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NASA Rover Launch Gets Additional Safety Precautions

The payload fairing, or nose cone, containing the Mars 2020 Perseverance rover sits atop the motorized payload transporter that will carry it to Space Launch Complex 41 on Cape Canaveral Air Force Station in Florida. The image was taken on July 7, 2020. Photo: NASA/KSC
The payload fairing, or nose cone, containing the Mars 2020 Perseverance rover sits atop the motorized payload transporter that will carry it to Space Launch Complex 41 on Cape Canaveral Air Force Station in Florida. The image was taken on July 7, 2020. Photo: NASA/KSC

NASA is taking additional safety measures for the launch of its Mars Perseverance rover next week from Cape Canaveral. That’s because it’s packed with radioactive material.

The NASA rover relies on marshmallow-sized chunks of plutonium for power. As the material decays it gives off heat which the rover can turn into electrical power.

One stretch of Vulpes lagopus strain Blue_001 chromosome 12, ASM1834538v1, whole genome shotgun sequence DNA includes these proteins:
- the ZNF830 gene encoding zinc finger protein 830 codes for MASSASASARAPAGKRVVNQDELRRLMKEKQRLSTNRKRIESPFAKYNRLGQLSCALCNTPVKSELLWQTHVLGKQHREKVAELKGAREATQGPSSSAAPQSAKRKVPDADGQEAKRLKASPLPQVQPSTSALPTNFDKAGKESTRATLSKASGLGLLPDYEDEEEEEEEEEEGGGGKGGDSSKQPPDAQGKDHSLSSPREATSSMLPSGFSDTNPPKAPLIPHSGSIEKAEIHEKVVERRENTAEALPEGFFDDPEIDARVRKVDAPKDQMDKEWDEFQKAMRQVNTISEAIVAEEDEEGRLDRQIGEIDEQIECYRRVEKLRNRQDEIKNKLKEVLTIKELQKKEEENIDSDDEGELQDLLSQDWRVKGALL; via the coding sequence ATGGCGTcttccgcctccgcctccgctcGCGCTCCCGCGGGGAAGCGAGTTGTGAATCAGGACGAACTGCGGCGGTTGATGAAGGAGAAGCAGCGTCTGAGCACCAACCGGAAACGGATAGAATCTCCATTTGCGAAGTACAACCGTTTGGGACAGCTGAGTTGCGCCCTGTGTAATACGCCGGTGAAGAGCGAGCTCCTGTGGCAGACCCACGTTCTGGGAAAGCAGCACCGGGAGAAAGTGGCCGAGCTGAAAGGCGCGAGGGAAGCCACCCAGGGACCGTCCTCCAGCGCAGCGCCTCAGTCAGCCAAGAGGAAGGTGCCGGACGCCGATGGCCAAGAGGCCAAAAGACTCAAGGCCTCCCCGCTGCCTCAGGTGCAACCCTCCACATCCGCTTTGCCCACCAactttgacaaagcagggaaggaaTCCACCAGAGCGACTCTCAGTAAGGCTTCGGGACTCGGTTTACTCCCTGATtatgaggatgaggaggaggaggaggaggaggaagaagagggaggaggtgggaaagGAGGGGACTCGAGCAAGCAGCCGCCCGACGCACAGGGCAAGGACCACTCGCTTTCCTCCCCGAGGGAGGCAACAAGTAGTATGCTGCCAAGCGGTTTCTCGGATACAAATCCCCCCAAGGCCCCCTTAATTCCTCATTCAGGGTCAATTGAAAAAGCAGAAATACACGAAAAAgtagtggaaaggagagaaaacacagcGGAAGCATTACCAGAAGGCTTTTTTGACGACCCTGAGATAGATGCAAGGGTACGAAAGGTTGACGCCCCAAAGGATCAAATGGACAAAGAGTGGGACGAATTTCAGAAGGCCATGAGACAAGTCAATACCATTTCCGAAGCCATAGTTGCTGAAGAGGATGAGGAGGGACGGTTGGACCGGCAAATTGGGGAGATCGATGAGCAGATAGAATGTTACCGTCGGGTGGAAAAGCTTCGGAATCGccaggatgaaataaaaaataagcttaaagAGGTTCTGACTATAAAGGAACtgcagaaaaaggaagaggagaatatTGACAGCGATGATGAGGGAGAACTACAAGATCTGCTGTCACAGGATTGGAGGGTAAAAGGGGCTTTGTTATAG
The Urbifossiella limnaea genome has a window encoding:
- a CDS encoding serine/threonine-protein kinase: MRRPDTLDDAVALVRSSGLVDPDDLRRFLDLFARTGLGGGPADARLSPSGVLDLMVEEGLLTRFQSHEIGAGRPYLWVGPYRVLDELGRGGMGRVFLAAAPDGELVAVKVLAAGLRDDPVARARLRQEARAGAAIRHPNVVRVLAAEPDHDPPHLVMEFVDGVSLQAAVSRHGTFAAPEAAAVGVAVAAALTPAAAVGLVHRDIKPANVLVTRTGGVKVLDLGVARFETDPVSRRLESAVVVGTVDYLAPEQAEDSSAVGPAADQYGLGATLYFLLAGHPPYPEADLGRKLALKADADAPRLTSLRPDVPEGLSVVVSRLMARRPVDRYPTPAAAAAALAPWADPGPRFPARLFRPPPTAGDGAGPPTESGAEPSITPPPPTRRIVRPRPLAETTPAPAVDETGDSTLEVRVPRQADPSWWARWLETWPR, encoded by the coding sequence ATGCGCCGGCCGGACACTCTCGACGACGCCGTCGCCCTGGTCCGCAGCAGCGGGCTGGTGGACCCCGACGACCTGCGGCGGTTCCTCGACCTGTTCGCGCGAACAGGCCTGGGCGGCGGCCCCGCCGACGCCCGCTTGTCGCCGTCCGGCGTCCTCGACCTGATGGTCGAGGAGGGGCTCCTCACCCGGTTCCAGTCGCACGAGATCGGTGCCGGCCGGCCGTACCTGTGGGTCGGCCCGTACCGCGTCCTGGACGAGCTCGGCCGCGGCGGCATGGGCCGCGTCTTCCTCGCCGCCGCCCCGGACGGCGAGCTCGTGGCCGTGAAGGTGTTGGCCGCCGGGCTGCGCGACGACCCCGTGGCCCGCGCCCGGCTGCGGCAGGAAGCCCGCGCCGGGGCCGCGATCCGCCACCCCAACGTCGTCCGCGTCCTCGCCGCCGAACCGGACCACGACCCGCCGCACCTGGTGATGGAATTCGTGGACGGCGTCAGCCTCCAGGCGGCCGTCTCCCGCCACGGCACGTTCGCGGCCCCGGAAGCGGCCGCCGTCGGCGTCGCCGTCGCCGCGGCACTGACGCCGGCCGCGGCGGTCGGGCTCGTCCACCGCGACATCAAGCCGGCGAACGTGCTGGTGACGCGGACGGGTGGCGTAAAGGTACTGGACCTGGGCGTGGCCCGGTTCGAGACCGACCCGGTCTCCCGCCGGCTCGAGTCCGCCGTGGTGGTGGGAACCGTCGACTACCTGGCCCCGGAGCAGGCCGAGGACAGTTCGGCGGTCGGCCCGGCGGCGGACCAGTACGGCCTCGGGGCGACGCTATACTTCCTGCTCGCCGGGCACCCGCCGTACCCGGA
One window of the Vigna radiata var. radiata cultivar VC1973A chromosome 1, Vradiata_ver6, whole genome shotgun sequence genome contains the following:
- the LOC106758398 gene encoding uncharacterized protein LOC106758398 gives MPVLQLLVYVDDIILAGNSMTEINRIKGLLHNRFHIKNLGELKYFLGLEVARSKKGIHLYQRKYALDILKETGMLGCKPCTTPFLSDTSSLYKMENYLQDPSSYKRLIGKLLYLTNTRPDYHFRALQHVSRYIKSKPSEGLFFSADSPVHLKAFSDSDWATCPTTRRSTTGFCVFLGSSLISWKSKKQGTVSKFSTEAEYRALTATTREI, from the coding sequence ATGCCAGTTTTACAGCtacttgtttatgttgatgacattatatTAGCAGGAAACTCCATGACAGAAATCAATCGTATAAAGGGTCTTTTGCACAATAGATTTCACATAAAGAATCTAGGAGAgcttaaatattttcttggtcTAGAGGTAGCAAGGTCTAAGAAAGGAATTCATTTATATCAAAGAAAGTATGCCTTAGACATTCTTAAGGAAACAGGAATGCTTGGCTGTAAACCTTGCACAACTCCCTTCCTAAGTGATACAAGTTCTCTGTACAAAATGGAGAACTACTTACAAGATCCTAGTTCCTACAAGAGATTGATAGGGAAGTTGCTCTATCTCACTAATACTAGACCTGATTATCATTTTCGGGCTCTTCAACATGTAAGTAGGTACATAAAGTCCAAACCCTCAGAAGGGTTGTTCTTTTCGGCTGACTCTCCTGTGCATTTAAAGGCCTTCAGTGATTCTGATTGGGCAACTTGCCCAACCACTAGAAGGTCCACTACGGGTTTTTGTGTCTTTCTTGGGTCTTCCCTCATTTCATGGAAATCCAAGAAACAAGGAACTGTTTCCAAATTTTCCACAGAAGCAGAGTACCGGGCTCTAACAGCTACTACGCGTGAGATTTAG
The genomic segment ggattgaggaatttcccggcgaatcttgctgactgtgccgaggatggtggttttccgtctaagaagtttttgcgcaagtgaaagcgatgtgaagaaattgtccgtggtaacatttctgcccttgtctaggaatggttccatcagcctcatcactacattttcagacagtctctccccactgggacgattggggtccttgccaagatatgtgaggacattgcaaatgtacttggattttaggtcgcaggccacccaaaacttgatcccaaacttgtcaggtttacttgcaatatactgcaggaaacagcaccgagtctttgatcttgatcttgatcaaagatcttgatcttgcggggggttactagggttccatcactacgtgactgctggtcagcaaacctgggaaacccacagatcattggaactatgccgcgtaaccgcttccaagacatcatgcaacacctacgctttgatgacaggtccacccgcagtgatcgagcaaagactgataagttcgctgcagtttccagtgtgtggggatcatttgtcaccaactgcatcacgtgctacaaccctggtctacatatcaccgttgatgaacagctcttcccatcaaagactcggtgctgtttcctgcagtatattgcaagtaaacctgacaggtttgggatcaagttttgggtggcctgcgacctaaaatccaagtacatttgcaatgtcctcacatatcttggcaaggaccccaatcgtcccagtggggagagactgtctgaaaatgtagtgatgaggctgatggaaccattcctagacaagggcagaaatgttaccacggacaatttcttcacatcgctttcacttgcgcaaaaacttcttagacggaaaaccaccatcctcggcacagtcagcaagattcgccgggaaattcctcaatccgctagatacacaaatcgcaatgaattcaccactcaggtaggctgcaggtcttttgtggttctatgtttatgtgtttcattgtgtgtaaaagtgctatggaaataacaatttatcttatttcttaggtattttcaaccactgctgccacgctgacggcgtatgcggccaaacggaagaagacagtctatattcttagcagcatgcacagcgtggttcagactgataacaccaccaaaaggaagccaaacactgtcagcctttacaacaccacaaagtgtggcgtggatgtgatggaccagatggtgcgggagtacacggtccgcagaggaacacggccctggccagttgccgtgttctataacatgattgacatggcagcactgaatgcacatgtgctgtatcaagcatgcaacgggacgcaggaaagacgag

NASA conducted an extensive safety assessment before launch, consulting federal, state and local authorities about the risks and safety measures needed to protect area residents.

There’s only about a tenth of one percent chance that an accident could occur which results in radioactive particles going airborne. Even still, the possible exposure would be low to those nearby.

Despite the low risk, Kennedy Space Center is deploying 30 sensors around the area to measure air quality and alert NASA if there’s any radioactive particles nearby.

If anything does happen, NASA and Brevard county will offer guidance to residents near the launch site like sheltering in place until an all clear is issued.

Brendan Byrne is Central Florida Public Media's Assistant News Director, managing the day-to-day operations of the newsroom, editing daily news stories, and managing the organization's internship program.

Byrne also hosts Central Florida Public Media's weekly radio show and podcast "Are We There Yet?" which explores human space exploration.